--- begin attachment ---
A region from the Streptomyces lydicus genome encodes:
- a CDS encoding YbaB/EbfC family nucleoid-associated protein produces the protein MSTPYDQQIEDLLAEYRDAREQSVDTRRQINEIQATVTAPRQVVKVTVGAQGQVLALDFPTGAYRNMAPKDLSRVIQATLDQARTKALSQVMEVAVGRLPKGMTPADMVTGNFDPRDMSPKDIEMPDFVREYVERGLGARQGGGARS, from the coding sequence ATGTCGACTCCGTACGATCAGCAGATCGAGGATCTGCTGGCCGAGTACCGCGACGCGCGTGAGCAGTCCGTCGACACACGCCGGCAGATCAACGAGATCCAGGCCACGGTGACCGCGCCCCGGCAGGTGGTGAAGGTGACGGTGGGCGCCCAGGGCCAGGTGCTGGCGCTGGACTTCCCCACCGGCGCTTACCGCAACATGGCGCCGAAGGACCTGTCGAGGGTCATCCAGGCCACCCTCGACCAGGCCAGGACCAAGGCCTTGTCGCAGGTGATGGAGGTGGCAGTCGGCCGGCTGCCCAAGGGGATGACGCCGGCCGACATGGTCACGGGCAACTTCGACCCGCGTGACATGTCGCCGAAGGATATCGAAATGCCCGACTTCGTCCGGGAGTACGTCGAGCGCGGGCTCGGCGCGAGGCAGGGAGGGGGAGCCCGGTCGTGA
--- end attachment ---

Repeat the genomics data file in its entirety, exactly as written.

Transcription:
A region from the Streptomyces lydicus genome encodes:
- a CDS encoding YbaB/EbfC family nucleoid-associated protein produces the protein MSTPYDQQIEDLLAEYRDAREQSVDTRRQINEIQATVTAPRQVVKVTVGAQGQVLALDFPTGAYRNMAPKDLSRVIQATLDQARTKALSQVMEVAVGRLPKGMTPADMVTGNFDPRDMSPKDIEMPDFVREYVERGLGARQGGGARS, from the coding sequence ATGTCGACTCCGTACGATCAGCAGATCGAGGATCTGCTGGCCGAGTACCGCGACGCGCGTGAGCAGTCCGTCGACACACGCCGGCAGATCAACGAGATCCAGGCCACGGTGACCGCGCCCCGGCAGGTGGTGAAGGTGACGGTGGGCGCCCAGGGCCAGGTGCTGGCGCTGGACTTCCCCACCGGCGCTTACCGCAACATGGCGCCGAAGGACCTGTCGAGGGTCATCCAGGCCACCCTCGACCAGGCCAGGACCAAGGCCTTGTCGCAGGTGATGGAGGTGGCAGTCGGCCGGCTGCCCAAGGGGATGACGCCGGCCGACATGGTCACGGGCAACTTCGACCCGCGTGACATGTCGCCGAAGGATATCGAAATGCCCGACTTCGTCCGGGAGTACGTCGAGCGCGGGCTCGGCGCGAGGCAGGGAGGGGGAGCCCGGTCGTGA